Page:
A brief morning rally Thursday pushed the Dow Jones industrial average above its highest close since the financial crisis of 2008, but disappointing economic data tempered traders’ optimism later in the day, and stocks finished lower.
Solid news on factory orders and strong earnings from U.S. manufacturers, highlighting one of the economy’s bright spots, helped the market open higher. The Dow rose 85 points.
But the Dow and broader indexes turned negative after weaker reports on home sales and future economic growth were released in the late morning. The Dow closed down 22.33 points, or 0.2 percent, at 12,734.63.
The Dow and other indexes are still up sharply for the year, and for about 45 minutes Thursday morning, the Dow traded above 12,810.54, its peak from last year and the highest close since the spring before the 2008 financial crisis.
Traders appear less afraid of spillover damage from the European debt crisis, and data on jobs and manufacturing have been consistently strong. The Dow is up more than 4 percent for the year.
“With global risk off center stage and attention going back to the fundamentals, this market was ready to explode, which is exactly what it is doing,” said Doug Cote, chief market strategist with ING Investment Management.
The government reported early Thursday that orders to factories for long-lasting manufactured goods increased in December for the second straight month, and a key measure of business investment rose solidly.
That strong demand was apparent in quarterly earnings reports from U.S. manufacturers. 3M stock closed 1.3 percent higher after its fourth-quarter profit beat Wall Street’s estimates.
Caterpillar, the world’s biggest heavy-equipment maker, rose 2.1 percent, the most of the 30 companies in the Dow, after beating analysts’ estimates last quarter. The company expects to do the same this year as global demand remains high.
Later in the day, the government reported an unexpected drop in new-home sales in December, capping the worst year for home sales since record-keeping began in 1963. A private gauge of future economic activity also grew more slowly than expected.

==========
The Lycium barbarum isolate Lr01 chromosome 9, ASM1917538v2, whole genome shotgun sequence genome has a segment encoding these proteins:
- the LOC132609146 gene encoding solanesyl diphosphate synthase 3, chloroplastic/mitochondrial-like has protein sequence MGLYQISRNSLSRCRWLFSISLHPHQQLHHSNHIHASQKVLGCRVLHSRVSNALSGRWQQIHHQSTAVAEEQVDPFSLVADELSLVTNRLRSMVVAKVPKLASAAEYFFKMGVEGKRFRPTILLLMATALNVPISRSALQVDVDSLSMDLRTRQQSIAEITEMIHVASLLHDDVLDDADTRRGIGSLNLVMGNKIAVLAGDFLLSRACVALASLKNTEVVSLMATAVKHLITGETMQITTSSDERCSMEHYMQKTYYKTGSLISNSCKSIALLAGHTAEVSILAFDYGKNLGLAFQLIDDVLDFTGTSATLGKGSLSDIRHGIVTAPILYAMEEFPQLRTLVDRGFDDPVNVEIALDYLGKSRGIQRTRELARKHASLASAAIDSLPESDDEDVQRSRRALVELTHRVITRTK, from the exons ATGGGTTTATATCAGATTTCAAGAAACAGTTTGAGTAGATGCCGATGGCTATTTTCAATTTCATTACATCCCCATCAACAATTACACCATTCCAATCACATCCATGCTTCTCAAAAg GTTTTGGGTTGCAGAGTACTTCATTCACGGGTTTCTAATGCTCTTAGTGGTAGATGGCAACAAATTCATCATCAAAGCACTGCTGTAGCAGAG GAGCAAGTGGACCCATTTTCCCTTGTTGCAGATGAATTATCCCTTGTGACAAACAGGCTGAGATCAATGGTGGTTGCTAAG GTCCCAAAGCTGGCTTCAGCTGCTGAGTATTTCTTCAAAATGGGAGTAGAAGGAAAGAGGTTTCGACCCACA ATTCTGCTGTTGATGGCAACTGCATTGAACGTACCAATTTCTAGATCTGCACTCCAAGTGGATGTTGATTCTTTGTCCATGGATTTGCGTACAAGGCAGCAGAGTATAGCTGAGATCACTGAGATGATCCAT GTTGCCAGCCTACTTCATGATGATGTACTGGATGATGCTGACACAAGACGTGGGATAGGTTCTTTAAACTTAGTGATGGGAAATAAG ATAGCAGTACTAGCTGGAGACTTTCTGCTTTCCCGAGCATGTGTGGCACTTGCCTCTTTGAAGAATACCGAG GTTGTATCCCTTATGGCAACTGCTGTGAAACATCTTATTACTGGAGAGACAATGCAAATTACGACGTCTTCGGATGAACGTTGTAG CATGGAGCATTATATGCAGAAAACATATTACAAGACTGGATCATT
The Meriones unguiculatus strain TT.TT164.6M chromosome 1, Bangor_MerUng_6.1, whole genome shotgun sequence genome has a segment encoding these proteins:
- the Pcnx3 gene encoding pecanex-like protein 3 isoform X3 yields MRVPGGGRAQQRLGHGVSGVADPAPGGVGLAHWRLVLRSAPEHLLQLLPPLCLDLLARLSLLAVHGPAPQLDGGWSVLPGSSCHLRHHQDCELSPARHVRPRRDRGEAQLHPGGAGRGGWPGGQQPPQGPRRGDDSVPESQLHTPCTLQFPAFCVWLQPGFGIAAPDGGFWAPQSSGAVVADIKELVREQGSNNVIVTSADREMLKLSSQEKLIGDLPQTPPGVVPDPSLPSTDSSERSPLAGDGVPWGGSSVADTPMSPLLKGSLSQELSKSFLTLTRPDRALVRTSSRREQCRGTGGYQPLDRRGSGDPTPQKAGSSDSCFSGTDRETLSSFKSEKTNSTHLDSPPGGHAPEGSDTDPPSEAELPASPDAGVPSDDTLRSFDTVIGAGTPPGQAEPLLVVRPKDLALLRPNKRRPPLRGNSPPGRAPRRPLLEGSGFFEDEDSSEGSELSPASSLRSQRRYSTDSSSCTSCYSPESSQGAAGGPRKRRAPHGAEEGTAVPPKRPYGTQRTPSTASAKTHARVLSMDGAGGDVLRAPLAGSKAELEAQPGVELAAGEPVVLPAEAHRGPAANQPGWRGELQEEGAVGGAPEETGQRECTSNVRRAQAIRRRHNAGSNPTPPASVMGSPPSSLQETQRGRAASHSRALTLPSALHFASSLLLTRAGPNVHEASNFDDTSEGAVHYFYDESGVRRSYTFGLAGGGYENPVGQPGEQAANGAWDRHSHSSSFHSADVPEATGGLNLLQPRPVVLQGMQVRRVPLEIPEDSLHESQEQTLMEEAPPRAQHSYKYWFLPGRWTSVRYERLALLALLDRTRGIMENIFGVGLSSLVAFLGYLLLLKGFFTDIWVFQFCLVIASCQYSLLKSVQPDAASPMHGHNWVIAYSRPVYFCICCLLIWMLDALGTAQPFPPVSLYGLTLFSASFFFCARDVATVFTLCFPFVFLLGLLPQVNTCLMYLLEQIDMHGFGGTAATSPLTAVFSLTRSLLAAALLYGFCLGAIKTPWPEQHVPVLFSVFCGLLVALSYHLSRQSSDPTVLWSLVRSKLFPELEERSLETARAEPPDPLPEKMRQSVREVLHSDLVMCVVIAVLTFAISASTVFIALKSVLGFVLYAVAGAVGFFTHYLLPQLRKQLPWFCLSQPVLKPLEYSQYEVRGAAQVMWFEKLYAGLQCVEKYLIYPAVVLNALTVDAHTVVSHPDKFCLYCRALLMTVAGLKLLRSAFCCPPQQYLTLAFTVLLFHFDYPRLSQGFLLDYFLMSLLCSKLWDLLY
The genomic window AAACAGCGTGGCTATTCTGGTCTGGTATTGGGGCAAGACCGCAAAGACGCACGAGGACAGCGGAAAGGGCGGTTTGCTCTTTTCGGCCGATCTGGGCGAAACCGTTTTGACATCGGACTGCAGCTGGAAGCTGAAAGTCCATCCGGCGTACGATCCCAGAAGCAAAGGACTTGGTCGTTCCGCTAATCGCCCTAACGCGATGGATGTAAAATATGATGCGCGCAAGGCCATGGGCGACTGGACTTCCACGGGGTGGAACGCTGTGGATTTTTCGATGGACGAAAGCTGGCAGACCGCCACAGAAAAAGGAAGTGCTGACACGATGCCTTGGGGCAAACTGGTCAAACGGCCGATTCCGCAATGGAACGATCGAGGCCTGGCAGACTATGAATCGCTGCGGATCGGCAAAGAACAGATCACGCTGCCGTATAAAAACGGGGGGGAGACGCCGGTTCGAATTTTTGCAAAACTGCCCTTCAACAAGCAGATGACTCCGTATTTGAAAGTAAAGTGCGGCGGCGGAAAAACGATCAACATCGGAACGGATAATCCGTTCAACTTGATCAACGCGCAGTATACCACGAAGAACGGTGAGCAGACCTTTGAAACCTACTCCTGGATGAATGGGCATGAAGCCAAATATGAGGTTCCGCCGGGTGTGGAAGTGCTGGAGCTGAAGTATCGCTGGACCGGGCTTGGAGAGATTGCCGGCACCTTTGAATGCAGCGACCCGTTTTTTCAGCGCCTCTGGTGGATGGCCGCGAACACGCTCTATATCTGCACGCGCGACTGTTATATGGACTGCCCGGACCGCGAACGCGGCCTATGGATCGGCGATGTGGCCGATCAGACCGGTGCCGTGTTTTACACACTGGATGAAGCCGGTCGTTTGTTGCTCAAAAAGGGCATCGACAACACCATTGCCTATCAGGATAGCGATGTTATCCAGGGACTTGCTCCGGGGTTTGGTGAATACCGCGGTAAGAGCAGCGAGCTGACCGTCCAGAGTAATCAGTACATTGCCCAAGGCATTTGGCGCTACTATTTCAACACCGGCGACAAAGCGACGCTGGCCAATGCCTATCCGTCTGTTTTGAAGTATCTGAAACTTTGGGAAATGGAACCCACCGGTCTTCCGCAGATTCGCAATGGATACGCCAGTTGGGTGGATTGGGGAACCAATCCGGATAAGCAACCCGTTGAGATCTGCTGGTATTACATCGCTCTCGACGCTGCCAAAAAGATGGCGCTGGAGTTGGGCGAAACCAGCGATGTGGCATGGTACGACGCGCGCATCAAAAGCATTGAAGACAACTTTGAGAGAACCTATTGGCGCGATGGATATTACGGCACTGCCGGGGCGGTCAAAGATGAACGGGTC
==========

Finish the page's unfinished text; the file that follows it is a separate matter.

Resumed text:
3M and Caterpillar led the gains for the Dow. AT&T dragged the average lower, falling 2.5 percent after its earnings missed Wall Street’s forecasts. AT&T depends heavily on the Apple iPhone but recently lost its exclusive rights to sell it in the U.S.
The Dow’s post-crisis high during the trading day was 12,928.45, reached May 2, 2011. It traded as high as 12,841.95 on Thursday. The average would need to rise about 11 percent to get to its record high close of 14,164.53, reached on Oct. 9, 2007.
The Standard & Poor’s 500 closed down 7.63 points, or 0.6 percent, at 1,318.43. It was dragged lower by volatile financial companies and telecommunications firms including AT&T. Its post-crisis peak was 1,370.58, also set May 2, 2011.
The Nasdaq shed 13.03 points, or 0.5 percent, to close at 2,805.28.
Stocks had their highest close in eight months Wednesday after the Federal Reserve said it plans to keep interest rates extremely low until late 2014 to encourage lending and investment and support the economic recovery.
The yield on the 10-year Treasury note fell to 1.93 percent late Thursday from 1.99 percent late Wednesday. The prospect of more bond-buying by the Fed helped make Treasurys more attractive. A bond’s yield falls as demand for it increases.
Among the other U.S. companies making big moves after reporting quarterly earnings:
• Time Warner Cable Inc. rose 7.8 percent after the company reported earnings far above analysts’ estimates. It also raised its dividend 17 percent to 56 cents per share and announced plans to buy back more of its own stock.
• United Continental Holdings, parent of United and Continental airlines, surged 6.3 percent. Its fourth-quarter loss narrowed, its adjusted earnings were more than double what analysts had expected, and the cost of integrating the two companies fell.
• Netflix soared 22.1 percent, the most of any stock in the S&P 500, after the video streaming and DVD-by-mail company reported a huge gain in customers and a bigger fourth-quarter profit than analysts had expected.
• Colgate-Palmolive rose 1.9 percent after saying it will raise prices in the U.S. for the first time in years to cover higher costs for materials. The company’s profit declined last quarter, but core sales in emerging markets were much stronger.